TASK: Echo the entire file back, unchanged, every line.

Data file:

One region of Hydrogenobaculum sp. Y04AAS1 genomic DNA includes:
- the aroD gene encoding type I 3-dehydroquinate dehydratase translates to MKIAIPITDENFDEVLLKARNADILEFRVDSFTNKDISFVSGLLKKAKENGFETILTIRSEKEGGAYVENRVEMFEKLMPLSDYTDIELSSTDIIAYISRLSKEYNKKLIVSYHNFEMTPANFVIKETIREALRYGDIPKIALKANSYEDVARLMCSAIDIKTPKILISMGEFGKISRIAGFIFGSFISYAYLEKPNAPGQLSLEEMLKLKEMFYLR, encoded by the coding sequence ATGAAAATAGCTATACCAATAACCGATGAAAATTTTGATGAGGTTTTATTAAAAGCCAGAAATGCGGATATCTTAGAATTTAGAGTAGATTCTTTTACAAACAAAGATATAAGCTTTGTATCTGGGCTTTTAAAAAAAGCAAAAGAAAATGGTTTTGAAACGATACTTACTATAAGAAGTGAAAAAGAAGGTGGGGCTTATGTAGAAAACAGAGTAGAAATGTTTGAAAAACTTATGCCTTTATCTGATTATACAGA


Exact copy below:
One region of Hydrogenobaculum sp. Y04AAS1 genomic DNA includes:
- the aroD gene encoding type I 3-dehydroquinate dehydratase translates to MKIAIPITDENFDEVLLKARNADILEFRVDSFTNKDISFVSGLLKKAKENGFETILTIRSEKEGGAYVENRVEMFEKLMPLSDYTDIELSSTDIIAYISRLSKEYNKKLIVSYHNFEMTPANFVIKETIREALRYGDIPKIALKANSYEDVARLMCSAIDIKTPKILISMGEFGKISRIAGFIFGSFISYAYLEKPNAPGQLSLEEMLKLKEMFYLR, encoded by the coding sequence ATGAAAATAGCTATACCAATAACCGATGAAAATTTTGATGAGGTTTTATTAAAAGCCAGAAATGCGGATATCTTAGAATTTAGAGTAGATTCTTTTACAAACAAAGATATAAGCTTTGTATCTGGGCTTTTAAAAAAAGCAAAAGAAAATGGTTTTGAAACGATACTTACTATAAGAAGTGAAAAAGAAGGTGGGGCTTATGTAGAAAACAGAGTAGAAATGTTTGAAAAACTTATGCCTTTATCTGATTATACAGA